Young road users and heavy vehicles – coming together, to stay apart

Press Release 27th Feb 2018

Re:act 2018, launched today at the Automotive Centre of Excellence in Melbourne, challenges Swinburne University Communication Design students to create a road safety campaign that educates 18-25 year olds of the risks of sharing the road with trucks and how smart choices can reduce crashes.

Re:act is an annual behavioural change project that aims to make 18-25 year olds consider their actions by increasing awareness of the dangers they may face on the roads. This year’s Re:act project is the biggest yet, with the largest number of participants and new partners on board.

Melbourne-based strategic creative agency Hard Edge started Re:act in
2016 in collaboration with Swinburne University and with support from several organisations with a passion for road safety, including the Transport Accident Commission, RACV, Transurban and Australian Road Research Board (ARRB), which coordinates the National Road Safety Partnership Program (NRSPP).

In 2018, the Australian Trucking Association (ATA) and Melbourne Metro Rail Authority have also become Re:act partners, realising project outputs can help them engage vulnerable road users (VRUs) with road
safety messages.

The new Melbourne Metro tunnel, for example, will add a truck and trailer
movement to Melbourne’s streets every three minutes for five years. ATA’s Volvo Safety Truck is designed to educate the public on safe driving behaviour around trucks.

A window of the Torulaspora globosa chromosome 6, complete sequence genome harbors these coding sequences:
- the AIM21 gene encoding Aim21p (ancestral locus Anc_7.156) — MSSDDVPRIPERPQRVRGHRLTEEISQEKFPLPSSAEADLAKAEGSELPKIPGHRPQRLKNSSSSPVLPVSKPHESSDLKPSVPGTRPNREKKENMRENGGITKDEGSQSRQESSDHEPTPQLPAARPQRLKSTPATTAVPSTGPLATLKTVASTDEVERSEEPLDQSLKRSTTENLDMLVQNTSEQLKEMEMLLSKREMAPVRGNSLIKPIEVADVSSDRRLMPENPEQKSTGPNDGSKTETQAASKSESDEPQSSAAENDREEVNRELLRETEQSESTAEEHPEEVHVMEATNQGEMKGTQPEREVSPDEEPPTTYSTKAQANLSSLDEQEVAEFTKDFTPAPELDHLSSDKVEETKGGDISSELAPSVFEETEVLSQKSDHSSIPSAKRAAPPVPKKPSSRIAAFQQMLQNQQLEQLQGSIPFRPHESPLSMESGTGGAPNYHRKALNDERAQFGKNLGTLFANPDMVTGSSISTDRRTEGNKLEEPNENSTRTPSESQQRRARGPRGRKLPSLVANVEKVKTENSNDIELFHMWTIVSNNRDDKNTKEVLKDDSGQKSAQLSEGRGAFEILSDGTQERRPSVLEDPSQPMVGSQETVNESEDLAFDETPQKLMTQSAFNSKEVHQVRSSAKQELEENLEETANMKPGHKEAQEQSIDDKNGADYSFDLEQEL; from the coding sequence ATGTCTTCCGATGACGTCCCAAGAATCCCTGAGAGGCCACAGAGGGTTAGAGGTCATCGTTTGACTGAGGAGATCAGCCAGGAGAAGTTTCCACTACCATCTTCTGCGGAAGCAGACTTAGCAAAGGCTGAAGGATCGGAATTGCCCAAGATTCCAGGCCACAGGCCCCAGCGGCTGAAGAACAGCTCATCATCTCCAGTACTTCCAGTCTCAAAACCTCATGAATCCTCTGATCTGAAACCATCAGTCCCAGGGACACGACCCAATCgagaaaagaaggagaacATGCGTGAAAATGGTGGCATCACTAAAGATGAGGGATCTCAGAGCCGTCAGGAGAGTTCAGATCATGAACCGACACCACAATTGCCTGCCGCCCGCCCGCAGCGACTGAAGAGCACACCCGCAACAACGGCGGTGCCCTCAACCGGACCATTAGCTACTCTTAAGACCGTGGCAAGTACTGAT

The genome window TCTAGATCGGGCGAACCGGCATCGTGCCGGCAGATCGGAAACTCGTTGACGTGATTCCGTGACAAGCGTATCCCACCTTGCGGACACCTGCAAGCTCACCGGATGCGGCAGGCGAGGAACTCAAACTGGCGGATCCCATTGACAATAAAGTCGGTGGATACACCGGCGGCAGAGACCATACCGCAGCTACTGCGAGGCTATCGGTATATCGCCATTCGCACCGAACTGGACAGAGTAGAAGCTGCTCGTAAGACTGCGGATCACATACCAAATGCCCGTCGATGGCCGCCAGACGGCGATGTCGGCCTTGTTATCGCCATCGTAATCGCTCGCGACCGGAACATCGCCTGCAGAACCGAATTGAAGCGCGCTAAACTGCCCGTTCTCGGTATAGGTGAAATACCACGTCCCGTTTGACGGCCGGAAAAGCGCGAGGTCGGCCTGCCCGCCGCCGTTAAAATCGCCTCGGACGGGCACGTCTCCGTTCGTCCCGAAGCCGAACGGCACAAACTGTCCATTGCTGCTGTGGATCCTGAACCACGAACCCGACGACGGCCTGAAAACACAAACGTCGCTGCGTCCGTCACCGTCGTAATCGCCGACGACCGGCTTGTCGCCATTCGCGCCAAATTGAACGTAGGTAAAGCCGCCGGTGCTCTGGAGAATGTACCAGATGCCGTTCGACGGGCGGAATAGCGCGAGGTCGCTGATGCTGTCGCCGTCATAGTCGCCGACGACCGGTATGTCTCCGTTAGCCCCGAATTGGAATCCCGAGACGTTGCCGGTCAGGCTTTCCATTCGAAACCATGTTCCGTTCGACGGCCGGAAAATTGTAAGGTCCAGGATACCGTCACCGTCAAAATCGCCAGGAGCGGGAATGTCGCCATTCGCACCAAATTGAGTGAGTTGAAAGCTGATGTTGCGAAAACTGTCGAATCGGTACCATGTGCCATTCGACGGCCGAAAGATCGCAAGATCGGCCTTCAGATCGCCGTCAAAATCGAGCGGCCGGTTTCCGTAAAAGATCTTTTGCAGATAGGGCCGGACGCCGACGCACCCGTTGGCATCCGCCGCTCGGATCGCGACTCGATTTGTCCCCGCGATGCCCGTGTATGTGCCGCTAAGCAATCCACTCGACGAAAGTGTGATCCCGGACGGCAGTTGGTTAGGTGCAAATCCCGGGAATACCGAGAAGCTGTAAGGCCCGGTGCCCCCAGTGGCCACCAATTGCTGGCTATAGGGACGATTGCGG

A representative from the top three finalists of Re:act 2018, judged by Re:act partners on April 3, will also present their campaign at ATA’s Trucking Australia conference in late April, and all campaigns will be displayed at the event.

“We believe this is the first time an behavioural change campaign about vulnerable road users around trucks has been specifically targeted at the 18-25 year old segment,” Hard Edge Managing Director Andrew Hardwick said.

“Previous Re:act projects have focused on safer use of mobile phones in vehicles and driving the morning after drinking. With the number of trucks on our roads expected to double in the next 20 years, the 2018 campaign is another significant step in improving road safety among inexperienced drivers.”

Nicole Wragg, Course Director at Swinburne University, said this year’s Re:act project had the largest participation yet, with 30 final year design students working collaboratively, making up ten groups of three

“While the project is assessed, Re:act gives students invaluable experience in generating ideas and executing a campaign in response to a brief, simulating a realworld professional experience,” she said.

“It’s also a brilliant opportunity for young people to tackle issues facing their own peer group.”

NRSPP Manager Jerome Carslake said both young road users and heavy vehicles were mover-represented in crash statistics.

“Many road users have a limited understanding of the realities of safe behaviour around trucks. Re:act 2018 is a chance for young people – another group over-represented in crash statistics – to get their safe driving journey off to a safe start.” he said.

“We believe this is the first time an behavioural change
campaign about vulnerable road users around trucks has been
specifically targeted at the 18-25 year old segment.” Hard Edge Managing Director Andrew Hardwick

Visit to find out more about Re:act.

For further information:
Hard Edge
Andrew Hardwick
Managing Director
(03) 9245 9245 or
0417 334 399